On Wednesday, February 14th, a man entered Marjory Stoneman Douglas high school in Parkland, Florida, armed with an AR-15 rifle, and killed 17 people, including teenagers. On February 15th, President Donald Trump tweeted about the attack. In that tweet, it appeared that President Trump blamed the victims of the fatal school shooting for not reporting the shooter’s behaviour to the authorities sooner.
Initially, the president had tweeted “My prayers and condolences to the families of the victims of the terrible Florida shooting. No child, teacher or anyone else should ever feel unsafe in an American school,” on the day of the shooting. However, he followed up on his remarks the next day. “So many signs that the Florida shooter was mentally disturbed, even expelled from school for bad and erratic behaviour,” Trump tweeted on February 15th, “Neighbors and classmates knew he was a big problem. Must always report such instances to authorities, again and again!” The reaction to this tweet was that Trump blamed the victims and not the shooter.
It was revealed later in the week that the FBI had received tips regarding the shooter being a possible threat to the school. However, the tip was never forwarded to the Miami field office, and the bureau never followed up on it. In addition, the shooter had been expelled and teachers were warned in an email not to let him enter school grounds with a backpack. Two days later, Trump continued to tweet about the school shooting, this time blaming the FBI for focusing too much on the ongoing Russia probe. He wrote: “Very sad that the FBI missed all of the many signals sent out by the Florida school shooter. This is not acceptable. They are spending too much time trying to prove Russian collusion with the Trump campaign – there is no collusion. Get back to the basics and make us all proud!”
Students who survived the shooting had a lot to say about how Trump blamed victims and no one else. Sarah Chadwick, a Marjory Stoneman Douglas student, sent a reply to Trump that has since gone viral. She wrote “I don’t want your condolences you f***ing [piece] of s***, my friends and teachers were shot. Multiple of my fellow classmates are dead. Do something instead of sending prayers. Prayers won’t fix this. But Gun control will prevent it from happening again.” Chadwick tweeted from an alternate account, @chaddiedabaddie, but has since been using another account, @sarahchad_. In a pinned tweet, she wrote “About my tweet directed to president trump, I apologize for the profanity and harsh comment I made. I hope you know I’m a grieving 16-year-old girl who lost friends, teachers, and peers yesterday. I was and am still angry. I am apologizing for my comment but not for my anger.”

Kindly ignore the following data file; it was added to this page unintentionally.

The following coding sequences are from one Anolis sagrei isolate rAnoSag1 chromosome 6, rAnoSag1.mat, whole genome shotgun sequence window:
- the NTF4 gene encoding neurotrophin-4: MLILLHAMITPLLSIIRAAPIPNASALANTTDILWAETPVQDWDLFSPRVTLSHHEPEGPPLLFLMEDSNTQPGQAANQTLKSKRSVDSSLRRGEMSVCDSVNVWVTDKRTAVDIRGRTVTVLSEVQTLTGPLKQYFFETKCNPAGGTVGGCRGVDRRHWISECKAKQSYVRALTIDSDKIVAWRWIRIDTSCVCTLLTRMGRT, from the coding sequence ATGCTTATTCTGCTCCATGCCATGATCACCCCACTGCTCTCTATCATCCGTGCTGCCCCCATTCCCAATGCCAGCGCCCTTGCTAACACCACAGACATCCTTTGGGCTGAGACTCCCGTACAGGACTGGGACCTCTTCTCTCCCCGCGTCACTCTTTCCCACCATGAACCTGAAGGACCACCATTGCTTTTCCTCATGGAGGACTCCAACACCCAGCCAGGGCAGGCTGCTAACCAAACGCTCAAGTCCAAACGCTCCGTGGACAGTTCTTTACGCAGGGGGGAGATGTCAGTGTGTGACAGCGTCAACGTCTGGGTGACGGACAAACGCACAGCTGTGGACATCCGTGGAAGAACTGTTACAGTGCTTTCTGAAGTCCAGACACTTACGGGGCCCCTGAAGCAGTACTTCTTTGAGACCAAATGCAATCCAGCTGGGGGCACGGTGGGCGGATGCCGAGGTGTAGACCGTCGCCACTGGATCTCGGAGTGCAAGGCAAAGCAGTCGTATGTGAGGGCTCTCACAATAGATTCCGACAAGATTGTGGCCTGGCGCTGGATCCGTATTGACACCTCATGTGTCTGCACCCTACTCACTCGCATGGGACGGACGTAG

Another student whose response has gone viral is Emma Gonzalez. In a speech given just days after the shooting at a gun control rally in Fort Lauderdale, Gonzalez appeared to speak directly to President Trump and other members of Congress. She appeared to be replying to the tweet in which Trump blamed victims of the shooting when she said: “How about we stop blaming the victims for something that was [the shooter’s] fault, the fault of the people who let him buy the guns in the first place, those at the gun shows, the people who encouraged him to buy accessories for his guns to make them fully automatic, the people who didn’t take them away from him when they knew he expressed homicidal tendencies.” Later in her speech, Gonzalez pointed out that President Trump has taken $30 million from the National Rifle Association.
David Hogg, another survivor of the shooting, spoke out as well, urging the President and Congress to “Take action.” In an interview with CNN, Hogg said “Any action at this point instead of just complete stagnancy and blaming the other side of the political aisle would be a step in the right direction.” In the wake of the shooting, several Republican members of Congress have said that this was not an issue of gun control, but rather one concerning mental health. “I think it’s important to know all of [the facts] before you jump to conclusions that there’s some law we could have passed that could have prevented it,” said Florida Senator Marco Rubio, who has taken $3.3 million from the NRA during his career. Judiciary Committee Chairman Chuck Grassley told reporters on Thursday that the government had not done a good enough job keeping guns out of the hands of people with mental illness. In February 2017, Grassley supported rolling back Obama-era legislation that would have kept people with mental illness from acquiring firearms.
Even though Trump blamed victims for staying silent about the shooter, they have not stayed silent in the days following. The students of Marjory Stoneman Douglas high school have planned a March on Washington to occur on March 24th. It will be called “March for our Lives.” David Kasky, another Florida student, told ABC’s Martha Raddatz “This isn’t about the GOP, this isn’t about the Democrats. This is about the adults. We feel neglected, and at this point, you’re either with us, or you’re against us.” Other students already protested on Presidents Day weekend by staging a “lie-in” on the front lawn of the White House. Whitney Bowen and Eleanor Nuechterlein, students at Potomac school, led the protest, telling the New York Daily News: “By doing this, we will make a statement on the atrocities which have been committed due to the lack of gun control, and send a powerful message to our government that they must take action now.” Robert O’Brien, another student at the protest, told the New York Daily News “[school] doesn’t need to be a place like a war zone. You think you don’t have a voice, maybe you’re too young, but you can make a difference.”
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